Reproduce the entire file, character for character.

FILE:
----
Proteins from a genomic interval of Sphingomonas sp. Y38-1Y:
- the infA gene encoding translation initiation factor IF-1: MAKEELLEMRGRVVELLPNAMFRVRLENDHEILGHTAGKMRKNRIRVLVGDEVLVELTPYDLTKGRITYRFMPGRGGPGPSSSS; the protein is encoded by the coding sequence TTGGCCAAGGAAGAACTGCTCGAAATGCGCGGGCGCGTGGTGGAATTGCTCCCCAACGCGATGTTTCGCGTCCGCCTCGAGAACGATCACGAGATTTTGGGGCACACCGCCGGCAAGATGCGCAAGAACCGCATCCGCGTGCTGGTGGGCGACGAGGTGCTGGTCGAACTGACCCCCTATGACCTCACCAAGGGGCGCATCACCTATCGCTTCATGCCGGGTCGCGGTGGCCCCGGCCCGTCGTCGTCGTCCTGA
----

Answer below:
Proteins from a genomic interval of Sphingomonas sp. Y38-1Y:
- the infA gene encoding translation initiation factor IF-1: MAKEELLEMRGRVVELLPNAMFRVRLENDHEILGHTAGKMRKNRIRVLVGDEVLVELTPYDLTKGRITYRFMPGRGGPGPSSSS; the protein is encoded by the coding sequence TTGGCCAAGGAAGAACTGCTCGAAATGCGCGGGCGCGTGGTGGAATTGCTCCCCAACGCGATGTTTCGCGTCCGCCTCGAGAACGATCACGAGATTTTGGGGCACACCGCCGGCAAGATGCGCAAGAACCGCATCCGCGTGCTGGTGGGCGACGAGGTGCTGGTCGAACTGACCCCCTATGACCTCACCAAGGGGCGCATCACCTATCGCTTCATGCCGGGTCGCGGTGGCCCCGGCCCGTCGTCGTCGTCCTGA